Simultaneously, "confess error" -- the reversion of JFNA-Israel from New York to Jerusalem has proved to be a failure. It has yielded no positive results and has demonstrated what one arm of the system operating out of control and out of sync at great expense can cost The Jewish Federations of North America. Discontinue the millions in expense and with that termination reassuring JAFI and JDC and World ORT of the system's trust in them and, thereby, restating the historic federation-JAFI/JDC partnerships.
Then, invest the money saved in downsizing and relocating UJC-Israel with a reinvigorated Overseas Missions Program -- subsidizing Young Leadership Cabinet, Prime Minister's and King David Society Missions within a reshaped Development Department under The Jewish Federations of North America umbrella and a new professional leader. To those who will argue that Missions are doing just fine, consider how many today are outside the auspices of JFNA because Federations believe they can just do them better, plain and simple.
Whatever happened to the multi-million dollar Marketing and Branding Initiative; use those savings to revive the national role in the Annual Campaign and in designated and endowment giving initiatives, hiring up men and women with the background and reputation that will enhance the national organization's prestige and esteem within the local federations. In so doing, end the separation of Development, Planned Giving and Endowment and the "Philanthropic Services" merging them under the leadership of the Office of "National Chairman for Campaign and Development." The fact that JFNA has not had a Senior VP Campaign and Development for years now under Smilin' Jerry is the best/worst evidence that he is not now nor has he been up to the job. (NB, many had recommended a singularly successful chief development officer from inside the system to Jerry and his then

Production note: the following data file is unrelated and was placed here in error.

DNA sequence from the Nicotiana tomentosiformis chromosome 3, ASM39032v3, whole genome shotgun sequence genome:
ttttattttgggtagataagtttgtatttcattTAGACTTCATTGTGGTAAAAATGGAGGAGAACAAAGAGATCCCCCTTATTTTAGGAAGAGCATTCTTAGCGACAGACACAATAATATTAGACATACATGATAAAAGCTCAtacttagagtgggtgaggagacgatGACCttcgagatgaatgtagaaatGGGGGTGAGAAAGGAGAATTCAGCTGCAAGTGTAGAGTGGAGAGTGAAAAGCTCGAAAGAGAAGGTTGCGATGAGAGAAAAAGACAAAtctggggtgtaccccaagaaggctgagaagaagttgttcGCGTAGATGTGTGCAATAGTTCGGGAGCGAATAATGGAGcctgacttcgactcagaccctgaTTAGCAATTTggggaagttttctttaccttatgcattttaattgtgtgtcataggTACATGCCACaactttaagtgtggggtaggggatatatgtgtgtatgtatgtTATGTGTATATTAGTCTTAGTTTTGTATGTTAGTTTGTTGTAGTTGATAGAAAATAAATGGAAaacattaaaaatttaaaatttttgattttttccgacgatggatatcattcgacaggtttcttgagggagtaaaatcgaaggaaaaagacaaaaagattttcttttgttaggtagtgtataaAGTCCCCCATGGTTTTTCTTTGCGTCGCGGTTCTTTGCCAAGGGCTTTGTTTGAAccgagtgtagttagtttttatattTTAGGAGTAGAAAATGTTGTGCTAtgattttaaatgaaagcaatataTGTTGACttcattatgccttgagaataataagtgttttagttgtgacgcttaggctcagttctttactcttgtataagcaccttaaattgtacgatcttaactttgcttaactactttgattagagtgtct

Begin to take and articulate the federation position on matters of public policy here and in Israel. The Jewish Federations of North America can't remain silent on these issues as if they are the sole purview of the JCPA and the Conference of Presidents. As the Board Chair, Richard Sandler's must become the voice we hear on matters impacting up the federations and our donors.
And, thereby, The Jewish Federations of North America must become the moral voice of federation collective responsibility. JFNA should publicly acknowledge this role and appoint a Blue Ribbon Committee on Collective Responsibility to recommend the means and methods of implementation...and, more critically, to implement. It is not enough to convene JAFI and JDC periodically (although those meetings are superb hasbara and are a basic "good" in and of themselves) and merely report how cash and allocations are being drastically cut -- it is quite another thing to actually attempt to do something about it. Moral responsibility has to trump passivity in this area once and for all. If the federations' national organization, the organization that now bears their name and brand, fails to stand for collective responsibility, my friends, it stands for nothing.